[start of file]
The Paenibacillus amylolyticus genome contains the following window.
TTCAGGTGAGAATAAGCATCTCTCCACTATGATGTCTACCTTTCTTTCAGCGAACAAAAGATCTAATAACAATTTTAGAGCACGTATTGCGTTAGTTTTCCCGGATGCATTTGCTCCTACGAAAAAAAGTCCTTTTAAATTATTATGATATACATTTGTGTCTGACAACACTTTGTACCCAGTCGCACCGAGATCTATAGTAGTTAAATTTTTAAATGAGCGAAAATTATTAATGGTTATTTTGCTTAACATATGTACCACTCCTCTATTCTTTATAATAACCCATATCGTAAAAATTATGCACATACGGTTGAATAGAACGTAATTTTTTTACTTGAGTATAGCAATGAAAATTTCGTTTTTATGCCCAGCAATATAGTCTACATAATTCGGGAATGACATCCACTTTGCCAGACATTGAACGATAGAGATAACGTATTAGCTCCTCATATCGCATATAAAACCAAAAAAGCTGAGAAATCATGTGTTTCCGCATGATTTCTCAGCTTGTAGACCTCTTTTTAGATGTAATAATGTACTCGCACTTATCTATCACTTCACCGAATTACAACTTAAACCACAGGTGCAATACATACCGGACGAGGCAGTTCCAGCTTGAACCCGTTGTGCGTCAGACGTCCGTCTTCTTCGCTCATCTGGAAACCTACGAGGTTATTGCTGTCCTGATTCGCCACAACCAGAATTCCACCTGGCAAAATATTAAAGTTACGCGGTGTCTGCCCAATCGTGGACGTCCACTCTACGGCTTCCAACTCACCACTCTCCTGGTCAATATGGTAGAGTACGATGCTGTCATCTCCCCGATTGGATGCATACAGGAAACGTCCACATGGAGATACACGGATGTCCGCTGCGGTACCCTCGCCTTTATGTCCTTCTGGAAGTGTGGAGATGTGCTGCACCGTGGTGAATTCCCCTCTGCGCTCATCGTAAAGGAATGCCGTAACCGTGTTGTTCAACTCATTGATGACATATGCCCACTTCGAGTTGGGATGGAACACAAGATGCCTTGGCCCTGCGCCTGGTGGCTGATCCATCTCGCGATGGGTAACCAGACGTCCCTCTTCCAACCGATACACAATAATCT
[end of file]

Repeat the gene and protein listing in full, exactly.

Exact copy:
The Paenibacillus amylolyticus genome contains the following window.
TTCAGGTGAGAATAAGCATCTCTCCACTATGATGTCTACCTTTCTTTCAGCGAACAAAAGATCTAATAACAATTTTAGAGCACGTATTGCGTTAGTTTTCCCGGATGCATTTGCTCCTACGAAAAAAAGTCCTTTTAAATTATTATGATATACATTTGTGTCTGACAACACTTTGTACCCAGTCGCACCGAGATCTATAGTAGTTAAATTTTTAAATGAGCGAAAATTATTAATGGTTATTTTGCTTAACATATGTACCACTCCTCTATTCTTTATAATAACCCATATCGTAAAAATTATGCACATACGGTTGAATAGAACGTAATTTTTTTACTTGAGTATAGCAATGAAAATTTCGTTTTTATGCCCAGCAATATAGTCTACATAATTCGGGAATGACATCCACTTTGCCAGACATTGAACGATAGAGATAACGTATTAGCTCCTCATATCGCATATAAAACCAAAAAAGCTGAGAAATCATGTGTTTCCGCATGATTTCTCAGCTTGTAGACCTCTTTTTAGATGTAATAATGTACTCGCACTTATCTATCACTTCACCGAATTACAACTTAAACCACAGGTGCAATACATACCGGACGAGGCAGTTCCAGCTTGAACCCGTTGTGCGTCAGACGTCCGTCTTCTTCGCTCATCTGGAAACCTACGAGGTTATTGCTGTCCTGATTCGCCACAACCAGAATTCCACCTGGCAAAATATTAAAGTTACGCGGTGTCTGCCCAATCGTGGACGTCCACTCTACGGCTTCCAACTCACCACTCTCCTGGTCAATATGGTAGAGTACGATGCTGTCATCTCCCCGATTGGATGCATACAGGAAACGTCCACATGGAGATACACGGATGTCCGCTGCGGTACCCTCGCCTTTATGTCCTTCTGGAAGTGTGGAGATGTGCTGCACCGTGGTGAATTCCCCTCTGCGCTCATCGTAAAGGAATGCCGTAACCGTGTTGTTCAACTCATTGATGACATATGCCCACTTCGAGTTGGGATGGAACACAAGATGCCTTGGCCCTGCGCCTGGTGGCTGATCCATCTCGCGATGGGTAACCAGACGTCCCTCTTCCAACCGATACACAATAATCT